• Accreditations – whether they be local, state, or national
  • Surveys from the state (including deficiencies)


Things to Avoid in a Senior Living Community

1.) Bad Patterns

Spotting bad patterns comes from devoting some time to reading online reviews. Yes, they can be biased one way or the other. And oftentimes, they can be jotted down in the heat of the moment, which means that they may not accurately reflect the community. However, it’s always possible that they might be. So if there’s a certain bad pattern present, don’t ignore it in the hopes that it can’t be as bad as described.

You’ll want to consider what the reviews are about and do some investigation. Are they referring to an individual staff member or the entire community? Get as much information as you can beforehand first, and then when you visit, get more clarification. Find out if any changes were made to address the issues in the reviews.


2.) Not Trusting Your Gut

Trust your gut feeling about the community. Don’t be bamboozled and distracted by fancy amenities or a polished sales pitch. Instead, observe the body language of residents, the feeling and atmosphere of the room, and the way the staff act when not noticing you. Something will either feel right or it won’t.


3.) Not Asking Questions

There are no stupid or invasive questions regarding safety, lifestyle, and care. If the pricing structure confuses you, get clarification. If you noticed a bad interaction between a resident and staff member, ask about it. There should always be full transparency from the community. If they are good, they will have patience and answer all your questions.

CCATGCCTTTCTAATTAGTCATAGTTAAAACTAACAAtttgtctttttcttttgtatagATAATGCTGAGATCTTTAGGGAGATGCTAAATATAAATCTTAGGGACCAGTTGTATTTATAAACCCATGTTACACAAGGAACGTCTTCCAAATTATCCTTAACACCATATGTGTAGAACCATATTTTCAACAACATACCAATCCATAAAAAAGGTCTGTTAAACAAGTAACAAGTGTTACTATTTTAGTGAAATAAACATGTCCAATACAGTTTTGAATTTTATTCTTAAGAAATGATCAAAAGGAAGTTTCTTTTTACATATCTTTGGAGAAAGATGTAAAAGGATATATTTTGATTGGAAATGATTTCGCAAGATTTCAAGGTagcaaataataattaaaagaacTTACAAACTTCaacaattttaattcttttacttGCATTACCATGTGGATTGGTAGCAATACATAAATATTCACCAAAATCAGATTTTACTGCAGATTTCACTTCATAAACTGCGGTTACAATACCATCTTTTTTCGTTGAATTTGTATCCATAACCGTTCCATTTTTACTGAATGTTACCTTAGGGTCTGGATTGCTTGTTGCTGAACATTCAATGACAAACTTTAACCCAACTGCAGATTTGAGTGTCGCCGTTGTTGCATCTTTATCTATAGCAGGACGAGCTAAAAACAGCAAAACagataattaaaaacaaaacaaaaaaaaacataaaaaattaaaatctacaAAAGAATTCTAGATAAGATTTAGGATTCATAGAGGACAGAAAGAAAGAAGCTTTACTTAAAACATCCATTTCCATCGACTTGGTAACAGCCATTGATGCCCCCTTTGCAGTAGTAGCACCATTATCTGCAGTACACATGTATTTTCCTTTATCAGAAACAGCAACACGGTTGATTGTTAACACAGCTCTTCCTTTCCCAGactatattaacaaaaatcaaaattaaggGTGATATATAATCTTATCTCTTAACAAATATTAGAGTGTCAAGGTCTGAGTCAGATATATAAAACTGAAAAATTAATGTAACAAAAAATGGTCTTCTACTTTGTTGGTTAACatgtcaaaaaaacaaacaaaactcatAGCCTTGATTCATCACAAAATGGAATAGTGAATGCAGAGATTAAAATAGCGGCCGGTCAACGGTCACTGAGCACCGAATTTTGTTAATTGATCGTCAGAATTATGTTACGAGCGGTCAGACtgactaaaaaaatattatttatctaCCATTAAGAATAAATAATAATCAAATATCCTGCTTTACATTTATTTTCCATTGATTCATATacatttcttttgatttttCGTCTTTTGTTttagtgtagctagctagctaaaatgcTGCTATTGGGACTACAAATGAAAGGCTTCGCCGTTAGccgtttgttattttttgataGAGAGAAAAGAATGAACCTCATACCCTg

After asking the obvious questions, you can get more into detail by considering your personal routine or that of your loved one. For example, think about nutrition and meals, your favorite activities, chores like laundry, etc.


4.) Bad Location

The location you grew up in might not be ideal for retirement and may not have any assisted living apartments to your liking. Change can be a good thing, and it can definitely apply here. Don’t box yourself into one specific town, city, or state when searching for senior living.

When you visit new places, don’t just look at the facilities. Look at the surrounding areas too. For example, is there a fun downtown area nearby? What about nature spots with hiking trails, fishing areas, or views of the mountains? Whatever sounds like an adventure to you is a good bet once you’ve entered retirement.


5.) A Lack of Amenities

While focusing too much on amenities is a mistake to avoid, focusing too little on them can be a mistake as well. After all, if you have guests over, you’ll want to have something to show off to them. Thus, the more amenities there are, the more pleasant your overall retirement experience will be.

While many communities can sound impressive with a long list of amenities, those amenities might not be the same quality as those in other communities. For example, visitors may have food options, but they could be quite limited. If that’s the case, don’t be surprised that this same meager approach is also present in other areas. Likewise, if guests aren’t treated well, the same might be true for residents.